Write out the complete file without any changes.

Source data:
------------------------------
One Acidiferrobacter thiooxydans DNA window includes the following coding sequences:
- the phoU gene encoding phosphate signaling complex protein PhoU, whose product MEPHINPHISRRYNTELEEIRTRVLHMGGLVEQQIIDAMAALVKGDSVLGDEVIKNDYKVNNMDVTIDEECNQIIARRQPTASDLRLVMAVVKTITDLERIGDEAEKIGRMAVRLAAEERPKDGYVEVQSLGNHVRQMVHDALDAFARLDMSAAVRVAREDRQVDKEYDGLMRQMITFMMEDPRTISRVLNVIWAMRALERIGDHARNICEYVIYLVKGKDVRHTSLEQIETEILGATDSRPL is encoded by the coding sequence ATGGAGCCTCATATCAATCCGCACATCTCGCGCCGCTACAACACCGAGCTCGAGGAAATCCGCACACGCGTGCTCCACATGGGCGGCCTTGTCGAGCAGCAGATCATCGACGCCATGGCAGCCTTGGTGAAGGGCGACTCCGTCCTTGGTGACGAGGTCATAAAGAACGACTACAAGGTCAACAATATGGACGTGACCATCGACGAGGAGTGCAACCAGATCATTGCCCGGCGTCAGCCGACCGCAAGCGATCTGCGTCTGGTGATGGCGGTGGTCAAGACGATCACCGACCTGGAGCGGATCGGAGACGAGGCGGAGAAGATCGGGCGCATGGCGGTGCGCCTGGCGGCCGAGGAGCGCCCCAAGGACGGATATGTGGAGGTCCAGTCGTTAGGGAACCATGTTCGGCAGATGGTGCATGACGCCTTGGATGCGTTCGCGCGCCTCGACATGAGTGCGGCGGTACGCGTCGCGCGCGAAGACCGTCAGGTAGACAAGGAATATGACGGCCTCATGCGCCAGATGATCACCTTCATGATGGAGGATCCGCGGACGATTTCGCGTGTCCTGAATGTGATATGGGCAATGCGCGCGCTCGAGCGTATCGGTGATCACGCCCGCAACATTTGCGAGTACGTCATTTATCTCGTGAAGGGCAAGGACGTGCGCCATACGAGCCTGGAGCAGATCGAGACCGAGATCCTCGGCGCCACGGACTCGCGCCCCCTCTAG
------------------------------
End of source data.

One Acidiferrobacter thiooxydans DNA window includes the following coding sequences:
- the phoU gene encoding phosphate signaling complex protein PhoU, whose product MEPHINPHISRRYNTELEEIRTRVLHMGGLVEQQIIDAMAALVKGDSVLGDEVIKNDYKVNNMDVTIDEECNQIIARRQPTASDLRLVMAVVKTITDLERIGDEAEKIGRMAVRLAAEERPKDGYVEVQSLGNHVRQMVHDALDAFARLDMSAAVRVAREDRQVDKEYDGLMRQMITFMMEDPRTISRVLNVIWAMRALERIGDHARNICEYVIYLVKGKDVRHTSLEQIETEILGATDSRPL is encoded by the coding sequence ATGGAGCCTCATATCAATCCGCACATCTCGCGCCGCTACAACACCGAGCTCGAGGAAATCCGCACACGCGTGCTCCACATGGGCGGCCTTGTCGAGCAGCAGATCATCGACGCCATGGCAGCCTTGGTGAAGGGCGACTCCGTCCTTGGTGACGAGGTCATAAAGAACGACTACAAGGTCAACAATATGGACGTGACCATCGACGAGGAGTGCAACCAGATCATTGCCCGGCGTCAGCCGACCGCAAGCGATCTGCGTCTGGTGATGGCGGTGGTCAAGACGATCACCGACCTGGAGCGGATCGGAGACGAGGCGGAGAAGATCGGGCGCATGGCGGTGCGCCTGGCGGCCGAGGAGCGCCCCAAGGACGGATATGTGGAGGTCCAGTCGTTAGGGAACCATGTTCGGCAGATGGTGCATGACGCCTTGGATGCGTTCGCGCGCCTCGACATGAGTGCGGCGGTACGCGTCGCGCGCGAAGACCGTCAGGTAGACAAGGAATATGACGGCCTCATGCGCCAGATGATCACCTTCATGATGGAGGATCCGCGGACGATTTCGCGTGTCCTGAATGTGATATGGGCAATGCGCGCGCTCGAGCGTATCGGTGATCACGCCCGCAACATTTGCGAGTACGTCATTTATCTCGTGAAGGGCAAGGACGTGCGCCATACGAGCCTGGAGCAGATCGAGACCGAGATCCTCGGCGCCACGGACTCGCGCCCCCTCTAG